the wicks were so carefully trimmed
that there was not an irregular flame to
be seen. He wondered as to who could
be the careful sexton, and, happening
to be in tbe place the following Sunday,
he again noticed the same uniform
trimming of the wicks.
Passing the church next day, and see
ing the door open, he walked quietly in,
and saw the young sexton sweeping out
the central isle. Looking closely at the
young man, tbe stranger asked: 'Do
you do all the work about the church ?'
'Yes, sir.'
'Do you trim the lamps ?'
'Yes, *ir.'
'Why do you trim them in such a pe
culiar way?'
4 1 don't know what you mean ?'
•Why, the flames are all alike.*
'Oh, but they ought to be. You
would" not have them uneven, would
you ?'
'No,' answered the stranger, with a
smile. 'But it speaks well for your
carefulness. Why, I should think one
of the flames would fit all the others ex
actly if it were superimposed on them/
'Superimposed I Isn't that word us
ed in geometry V
'Certainly If polygons, having
equal sides and angles— 1
Before the stranger could finish his
sentence the student threw down his
broom, rushed frantically out of the
church, ran across the street and into
bis house, where he astonished his
mother by exclaiming, in tones of tri
umph, '.Mother, I know that the square
of the hypothenuse of a right angle tri
angle is equal to the sum of the squares
of the other two sides !'
In a moment his school knowledge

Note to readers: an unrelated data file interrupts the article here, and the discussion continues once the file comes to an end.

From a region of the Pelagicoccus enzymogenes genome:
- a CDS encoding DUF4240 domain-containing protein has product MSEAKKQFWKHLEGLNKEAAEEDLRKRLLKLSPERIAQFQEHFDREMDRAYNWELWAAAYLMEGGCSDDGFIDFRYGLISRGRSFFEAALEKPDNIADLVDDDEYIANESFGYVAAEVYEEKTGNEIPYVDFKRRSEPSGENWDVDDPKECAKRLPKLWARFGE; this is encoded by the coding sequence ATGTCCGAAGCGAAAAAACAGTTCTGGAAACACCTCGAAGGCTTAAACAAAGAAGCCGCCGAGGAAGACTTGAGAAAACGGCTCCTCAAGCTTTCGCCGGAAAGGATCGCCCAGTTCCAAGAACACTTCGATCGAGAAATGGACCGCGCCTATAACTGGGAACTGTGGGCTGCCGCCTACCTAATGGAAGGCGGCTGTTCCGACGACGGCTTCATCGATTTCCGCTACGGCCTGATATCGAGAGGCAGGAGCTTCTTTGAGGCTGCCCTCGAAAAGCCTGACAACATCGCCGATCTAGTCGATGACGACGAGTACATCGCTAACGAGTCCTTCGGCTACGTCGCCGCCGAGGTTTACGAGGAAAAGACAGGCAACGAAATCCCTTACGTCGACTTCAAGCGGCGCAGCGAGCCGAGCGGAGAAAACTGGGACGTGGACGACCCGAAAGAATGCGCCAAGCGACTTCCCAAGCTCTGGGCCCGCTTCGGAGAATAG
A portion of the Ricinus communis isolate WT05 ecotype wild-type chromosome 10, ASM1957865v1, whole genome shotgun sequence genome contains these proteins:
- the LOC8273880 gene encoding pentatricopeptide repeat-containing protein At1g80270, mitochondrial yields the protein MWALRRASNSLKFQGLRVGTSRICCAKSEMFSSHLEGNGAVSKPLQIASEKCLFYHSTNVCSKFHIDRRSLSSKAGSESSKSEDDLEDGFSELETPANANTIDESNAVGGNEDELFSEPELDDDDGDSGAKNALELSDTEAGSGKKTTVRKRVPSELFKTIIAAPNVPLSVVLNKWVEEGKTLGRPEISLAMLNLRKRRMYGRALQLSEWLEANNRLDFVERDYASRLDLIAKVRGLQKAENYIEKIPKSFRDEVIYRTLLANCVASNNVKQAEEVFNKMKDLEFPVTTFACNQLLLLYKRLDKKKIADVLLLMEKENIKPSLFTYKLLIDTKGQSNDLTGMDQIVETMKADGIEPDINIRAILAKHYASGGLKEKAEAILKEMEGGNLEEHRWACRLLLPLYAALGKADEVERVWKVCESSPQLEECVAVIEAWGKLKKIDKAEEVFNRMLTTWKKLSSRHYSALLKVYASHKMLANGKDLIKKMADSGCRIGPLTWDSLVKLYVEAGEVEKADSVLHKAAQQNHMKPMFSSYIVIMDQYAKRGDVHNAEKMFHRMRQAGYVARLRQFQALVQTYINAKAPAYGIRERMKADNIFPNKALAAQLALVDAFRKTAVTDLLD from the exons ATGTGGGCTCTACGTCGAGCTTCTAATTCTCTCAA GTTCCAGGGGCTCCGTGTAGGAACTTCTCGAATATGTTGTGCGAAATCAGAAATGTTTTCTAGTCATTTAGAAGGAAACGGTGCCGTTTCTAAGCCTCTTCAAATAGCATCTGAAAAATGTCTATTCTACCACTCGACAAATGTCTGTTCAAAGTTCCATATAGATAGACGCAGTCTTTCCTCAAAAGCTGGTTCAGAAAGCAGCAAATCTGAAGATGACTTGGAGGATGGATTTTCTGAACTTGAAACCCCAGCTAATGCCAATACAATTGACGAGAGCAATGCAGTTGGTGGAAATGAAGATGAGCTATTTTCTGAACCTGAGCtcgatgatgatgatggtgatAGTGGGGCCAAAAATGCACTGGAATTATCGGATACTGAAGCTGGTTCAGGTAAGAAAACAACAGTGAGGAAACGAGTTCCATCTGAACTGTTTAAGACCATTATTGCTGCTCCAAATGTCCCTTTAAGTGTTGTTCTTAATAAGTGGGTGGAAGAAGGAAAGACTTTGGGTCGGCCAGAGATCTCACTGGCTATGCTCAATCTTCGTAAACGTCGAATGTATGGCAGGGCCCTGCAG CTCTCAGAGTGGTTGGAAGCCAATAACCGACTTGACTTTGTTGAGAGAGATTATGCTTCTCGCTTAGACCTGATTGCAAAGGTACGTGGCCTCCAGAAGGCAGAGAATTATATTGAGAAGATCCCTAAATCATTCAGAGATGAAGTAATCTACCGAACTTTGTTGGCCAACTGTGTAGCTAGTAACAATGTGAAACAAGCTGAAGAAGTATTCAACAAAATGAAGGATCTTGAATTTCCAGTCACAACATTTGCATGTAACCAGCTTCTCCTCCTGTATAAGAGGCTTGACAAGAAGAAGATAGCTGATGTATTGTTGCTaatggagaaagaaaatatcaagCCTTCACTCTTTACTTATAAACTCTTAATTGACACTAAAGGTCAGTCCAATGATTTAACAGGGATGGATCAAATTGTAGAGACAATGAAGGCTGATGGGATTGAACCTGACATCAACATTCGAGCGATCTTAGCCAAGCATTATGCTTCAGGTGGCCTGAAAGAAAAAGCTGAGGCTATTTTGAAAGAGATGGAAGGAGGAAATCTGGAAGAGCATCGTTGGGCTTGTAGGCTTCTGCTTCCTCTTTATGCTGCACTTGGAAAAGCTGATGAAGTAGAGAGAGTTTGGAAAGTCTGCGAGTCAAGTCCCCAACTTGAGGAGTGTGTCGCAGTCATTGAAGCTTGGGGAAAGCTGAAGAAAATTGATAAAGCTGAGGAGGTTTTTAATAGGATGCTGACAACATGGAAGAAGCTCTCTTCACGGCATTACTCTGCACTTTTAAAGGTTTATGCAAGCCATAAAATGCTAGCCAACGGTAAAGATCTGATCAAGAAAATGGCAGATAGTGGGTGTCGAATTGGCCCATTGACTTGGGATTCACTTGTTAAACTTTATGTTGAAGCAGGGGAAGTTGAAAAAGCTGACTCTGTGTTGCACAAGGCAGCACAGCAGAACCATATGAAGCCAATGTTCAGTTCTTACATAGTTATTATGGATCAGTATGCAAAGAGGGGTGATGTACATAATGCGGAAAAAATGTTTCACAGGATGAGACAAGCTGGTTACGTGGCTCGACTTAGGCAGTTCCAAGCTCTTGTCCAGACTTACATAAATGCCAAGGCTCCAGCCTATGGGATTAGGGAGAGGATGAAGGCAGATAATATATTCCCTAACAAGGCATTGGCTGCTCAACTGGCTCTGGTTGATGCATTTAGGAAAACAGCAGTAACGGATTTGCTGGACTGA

had come back to him, flashed into his
mind by the mention of superimposed
Kisses By Mail.
A young postmaster of a village post
office was hard at work, when a gentle
tap was heard upon the door and in
stepped a bashful maiden of sixteen,
with a money order which she desired
cashed. She handed it, with a bashful
smile, to the official, who, after closely
examining it, gave her the money it
called for. At the same time be asked
her if she had read what was written
on the margin of the order.
"No, I have not," she replied, "for I
cannot mako it out. Will you please
read it for me ?"
The young postmaster read as follows:
"I send you three dollars and a dozen
Glancing at the bashful girl. he said:
"Now, I have paid you the money
and 1 suppose you want the kisses."
"Yes," she said, "if he has sent me
any kisses, I want them, too."
It is hardly necessary to say that the
balance of the order was promptly paid,
and in a scientific manner at that, and
eminently satisfactory to the country
maiden, for she went out of the office
smacking her lips as if there was a taste
upon them she had never encountered
After she arrived home she remarked
to her mother:
"Eh, mother, but this post-office sys
tem of ours is a great thing, deyeloping
more and more every year, and each
new feature seems to be the best.
Jimmy sent rae a dozen kisses along
with the money order, and the post
master gave me twenty. It beats the
special delivery system all hollow."
"How old are you V" asked a Justice